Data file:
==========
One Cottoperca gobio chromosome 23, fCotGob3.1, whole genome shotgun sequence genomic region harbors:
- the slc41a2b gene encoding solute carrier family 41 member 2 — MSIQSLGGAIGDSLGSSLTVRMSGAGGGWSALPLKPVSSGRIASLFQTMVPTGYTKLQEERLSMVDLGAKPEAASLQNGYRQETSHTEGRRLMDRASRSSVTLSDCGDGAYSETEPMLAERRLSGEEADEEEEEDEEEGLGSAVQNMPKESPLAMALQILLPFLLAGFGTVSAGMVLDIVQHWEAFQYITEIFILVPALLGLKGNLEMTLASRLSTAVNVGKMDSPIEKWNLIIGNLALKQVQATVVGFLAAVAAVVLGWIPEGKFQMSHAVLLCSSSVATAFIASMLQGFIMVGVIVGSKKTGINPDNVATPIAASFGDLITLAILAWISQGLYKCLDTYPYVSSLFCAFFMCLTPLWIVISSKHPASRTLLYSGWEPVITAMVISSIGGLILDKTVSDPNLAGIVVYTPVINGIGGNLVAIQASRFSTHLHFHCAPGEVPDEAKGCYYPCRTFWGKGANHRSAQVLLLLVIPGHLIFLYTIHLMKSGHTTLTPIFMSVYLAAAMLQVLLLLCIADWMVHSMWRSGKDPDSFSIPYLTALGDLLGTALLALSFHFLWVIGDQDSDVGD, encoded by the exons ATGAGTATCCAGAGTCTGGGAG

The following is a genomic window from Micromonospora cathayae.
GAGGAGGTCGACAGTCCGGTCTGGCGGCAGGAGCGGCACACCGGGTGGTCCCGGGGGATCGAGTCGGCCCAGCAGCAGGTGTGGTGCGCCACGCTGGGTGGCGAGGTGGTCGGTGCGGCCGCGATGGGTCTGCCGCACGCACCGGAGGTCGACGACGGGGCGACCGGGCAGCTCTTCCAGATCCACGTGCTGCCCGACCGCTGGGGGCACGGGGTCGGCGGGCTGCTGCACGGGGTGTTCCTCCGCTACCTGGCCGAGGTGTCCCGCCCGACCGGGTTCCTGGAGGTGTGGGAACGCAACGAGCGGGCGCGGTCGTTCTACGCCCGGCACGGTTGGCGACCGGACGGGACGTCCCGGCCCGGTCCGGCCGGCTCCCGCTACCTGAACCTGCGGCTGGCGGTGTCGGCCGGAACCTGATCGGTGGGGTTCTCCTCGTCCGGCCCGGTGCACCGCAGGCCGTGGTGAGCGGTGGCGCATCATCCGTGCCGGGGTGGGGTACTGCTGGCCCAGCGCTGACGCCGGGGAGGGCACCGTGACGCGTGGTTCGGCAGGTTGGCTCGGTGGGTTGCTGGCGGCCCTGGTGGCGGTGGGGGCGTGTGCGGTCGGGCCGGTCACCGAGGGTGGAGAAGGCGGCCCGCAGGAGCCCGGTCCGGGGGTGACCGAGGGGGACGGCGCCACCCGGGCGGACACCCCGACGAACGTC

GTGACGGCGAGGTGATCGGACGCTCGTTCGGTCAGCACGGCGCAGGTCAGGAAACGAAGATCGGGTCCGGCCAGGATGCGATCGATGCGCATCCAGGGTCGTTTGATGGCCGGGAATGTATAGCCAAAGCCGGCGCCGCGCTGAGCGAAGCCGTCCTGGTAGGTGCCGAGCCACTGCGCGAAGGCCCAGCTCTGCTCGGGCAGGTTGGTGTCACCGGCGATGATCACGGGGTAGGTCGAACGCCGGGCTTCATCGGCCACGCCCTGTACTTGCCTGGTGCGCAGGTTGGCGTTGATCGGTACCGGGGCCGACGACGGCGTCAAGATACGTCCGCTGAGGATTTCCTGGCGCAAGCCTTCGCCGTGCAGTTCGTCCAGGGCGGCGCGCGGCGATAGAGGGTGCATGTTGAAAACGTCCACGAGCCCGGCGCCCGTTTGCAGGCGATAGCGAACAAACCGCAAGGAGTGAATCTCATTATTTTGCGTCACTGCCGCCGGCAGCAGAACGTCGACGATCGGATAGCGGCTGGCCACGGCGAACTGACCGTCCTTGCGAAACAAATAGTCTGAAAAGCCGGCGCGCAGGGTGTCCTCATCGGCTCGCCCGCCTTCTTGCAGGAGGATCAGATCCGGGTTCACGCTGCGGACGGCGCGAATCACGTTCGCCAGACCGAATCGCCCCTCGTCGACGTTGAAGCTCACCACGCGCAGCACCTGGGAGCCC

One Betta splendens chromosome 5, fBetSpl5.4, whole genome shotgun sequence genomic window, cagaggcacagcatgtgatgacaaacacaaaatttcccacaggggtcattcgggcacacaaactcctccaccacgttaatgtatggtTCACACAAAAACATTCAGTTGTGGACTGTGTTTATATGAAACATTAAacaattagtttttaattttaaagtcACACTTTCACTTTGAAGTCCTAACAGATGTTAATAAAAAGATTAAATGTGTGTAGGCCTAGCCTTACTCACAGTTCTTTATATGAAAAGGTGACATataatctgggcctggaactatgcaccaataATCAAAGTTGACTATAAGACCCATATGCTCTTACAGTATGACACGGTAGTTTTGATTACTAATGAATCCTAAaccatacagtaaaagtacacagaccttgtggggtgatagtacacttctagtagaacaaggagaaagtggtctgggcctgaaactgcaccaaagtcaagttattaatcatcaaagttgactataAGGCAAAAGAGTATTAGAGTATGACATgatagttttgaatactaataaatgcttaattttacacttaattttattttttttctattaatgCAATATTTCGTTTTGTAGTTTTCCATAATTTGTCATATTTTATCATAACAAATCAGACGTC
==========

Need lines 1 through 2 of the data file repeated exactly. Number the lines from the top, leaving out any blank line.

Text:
One Cottoperca gobio chromosome 23, fCotGob3.1, whole genome shotgun sequence genomic region harbors:
- the slc41a2b gene encoding solute carrier family 41 member 2 — MSIQSLGGAIGDSLGSSLTVRMSGAGGGWSALPLKPVSSGRIASLFQTMVPTGYTKLQEERLSMVDLGAKPEAASLQNGYRQETSHTEGRRLMDRASRSSVTLSDCGDGAYSETEPMLAERRLSGEEADEEEEEDEEEGLGSAVQNMPKESPLAMALQILLPFLLAGFGTVSAGMVLDIVQHWEAFQYITEIFILVPALLGLKGNLEMTLASRLSTAVNVGKMDSPIEKWNLIIGNLALKQVQATVVGFLAAVAAVVLGWIPEGKFQMSHAVLLCSSSVATAFIASMLQGFIMVGVIVGSKKTGINPDNVATPIAASFGDLITLAILAWISQGLYKCLDTYPYVSSLFCAFFMCLTPLWIVISSKHPASRTLLYSGWEPVITAMVISSIGGLILDKTVSDPNLAGIVVYTPVINGIGGNLVAIQASRFSTHLHFHCAPGEVPDEAKGCYYPCRTFWGKGANHRSAQVLLLLVIPGHLIFLYTIHLMKSGHTTLTPIFMSVYLAAAMLQVLLLLCIADWMVHSMWRSGKDPDSFSIPYLTALGDLLGTALLALSFHFLWVIGDQDSDVGD, encoded by the exons ATGAGTATCCAGAGTCTGGGAG